For signs of urban dystopia. We were rough and restless with cannon and sought relationships that would, historically and comparatively, challenge us. The junkyard was the perfect setting. Ext. Junkyard—Full Moon. Sameshape & Othershape notice the moon. Sameshape tracks how long Othershape stares at the moon. 





The tree, a lusty neem, tried very hard not to eavesdrop on the conversation but it had begun to ferment. Its risk period had ended and it was not going to stand upright anymore. Its leaves, laments, letters, festoons, flags, fingerprints, H1N1 viruses, needles, medicaments, and hair, almost shed. Safety latch, turned on. Though unmarried, the tree took great pride in its appearance. It was trying to safely evolve into another condition. Waiting

Period long. Kind of like a buzzard’s head. Only room for quite alone. A topknot, released in the middle of nowhere. Drunk on feathers & wind. Exhilarated! My tree was so soft it curled around the edges almost collapsing it was a trailing coughing spitting collapsing curling thing. The spittoon brimmed with tree hair & something

That ties us together. Eyes of a camera appeared everywhere. The tree did its best to be a tree fit for a socket or a natural crevice. Somewhere, a topiary for evenly colored birds. Meanwhile, the tree had grown up old listening to peoples’ tales of the young. This tree, this song, I’d first heard her sing. The tree squirmed her ear toward them.
(radio voice)
We have gathered today to celebrate trees with star billing. These trees represent five millennia of humankind’s collective aspirations, and it is but appropriate that we gift them to the museum of the new world. We will lovingly track and displace them and lovingly collect or moisten them. We will love the new world. It is due to the generosity of friends and benefactors that the new government could organize the bureaucracy, the complicity, the compromises, the ideological cooption, the cooperation, the rapacity, and the ethical rationalization necessary for this farsighted program, and to them we will confer appropriate rewards. Our desire is to keep everyone in the new world happy. 

The curators returned with summary catalogues describing 29 or 92 million bittersweet trees. Each catalogue provided not only a compact illustrated listing of the trees, but also brief comments by curators that explained how each tree was proposed to be collected or moistened. These catalogues were ceremonially handed over to the Society for Just Plunder, which launched systematic invasions in which bittersweet trees were hacked, stripped, and stifled. A few trees of monumental significance made it to the back of trucks, gagged and trussed, after the Department of Diplomacy intervened. The museum of the new government waited for the trucks, waist-deep in gelatinous expectation: its own secretions.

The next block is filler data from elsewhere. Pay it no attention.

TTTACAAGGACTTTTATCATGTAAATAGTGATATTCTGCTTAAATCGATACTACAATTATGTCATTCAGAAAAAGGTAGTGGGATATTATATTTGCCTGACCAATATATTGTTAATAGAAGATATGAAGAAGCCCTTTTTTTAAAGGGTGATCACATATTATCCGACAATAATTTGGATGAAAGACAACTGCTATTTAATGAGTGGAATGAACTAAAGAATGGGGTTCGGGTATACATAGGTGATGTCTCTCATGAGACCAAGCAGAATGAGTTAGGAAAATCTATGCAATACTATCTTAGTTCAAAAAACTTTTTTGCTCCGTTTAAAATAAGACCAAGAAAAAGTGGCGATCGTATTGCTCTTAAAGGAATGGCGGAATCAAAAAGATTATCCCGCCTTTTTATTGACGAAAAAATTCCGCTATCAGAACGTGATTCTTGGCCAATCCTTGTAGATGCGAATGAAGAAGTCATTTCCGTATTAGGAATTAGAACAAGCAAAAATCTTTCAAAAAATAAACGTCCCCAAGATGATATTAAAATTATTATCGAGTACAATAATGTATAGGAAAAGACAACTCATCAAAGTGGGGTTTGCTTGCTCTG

Tree of numinous detail. The last tree in the war. Careworn and chrysanthemum motifs. Lush green panels. Loose-tipped design. In the grand tradition of great trees, this tree hosted a bird’s nest, a snake, and a moon. On the tree there also lived a delicate and rarefied vampire spirit, an expressive ant, and a retired hunter. They ate the elaborate fruit and lived, pretty much as other beings do.

Before long, they became aware of an unexpected kineme. The residents of the tree had not anticipated the possibility of such a kineme. A distance away, dust

Snarled at the feet of millions of squirrel-shaped blubs. Closer and closer, the blubs squeezed themselves into a phalanx of pulped fury. Gliggering eyes; there was not even negative space left.
The consensus of opinion was that the wrist would grow back again. Cynics were growing wary of this whole messy situation where over and over again they had to clean up somebody’s skin, somebody’s bones, somebody’s sleeves, somebody’s vomit, somebody’s tears, somebody’s rage, somebody’s blind spots, et cetera. They rolled away into the night, never to be heard from again. But since we cannot abandon our heroine, since we are in charge of her adventures, that moment of escape when she

Seal breaks. Sealed to a kiss, stolen seal from the medicine cabinet and taped to the inside of her razor. Cut /shield/ bitten /shield/ broken /shield/ trichotillomaniac /shield/ dermatillomaniac /scratch/ /shield/ /shield/. She grew salubrious. 

Othershape sprawled on the regular sofa, her legs spread out before her, love growing cotton in its ears. Mouth open. Really, now. Is that a ladder you are carrying? Climb in next to me. I can hear you hard. Brush-footed. Left with no dining companions, her thought bubbles settled over every

Thing regular. She wore the lentil bean on her head to sleep. When she woke up, the lentil bean was a dream suspended above her head.
(with great fondness)
Lentil bean, leave me with something that can disappear.
(doffing his hat)

Flattered you asked!
(lanky and ergonomic)

Glad to hear about it.
(walking off)

an interview at the Lantern Review Blog
Three Poems by Monica Mody

KALA PANI, published by 1913 Press, is Monica Mody's first book. Mody has published three chapbooks of poetry & cross-genre experiments, and her writing has appeared in The Harper Collins Book of English Poetry, &Now Awards 2: The Best Innovative Writing, Boston Review, The Volta, iARTistas, and Paragraphiti, among other places. Mody is a contributor to Montevidayo, and she is currently completing a PhD in East-West Psychology.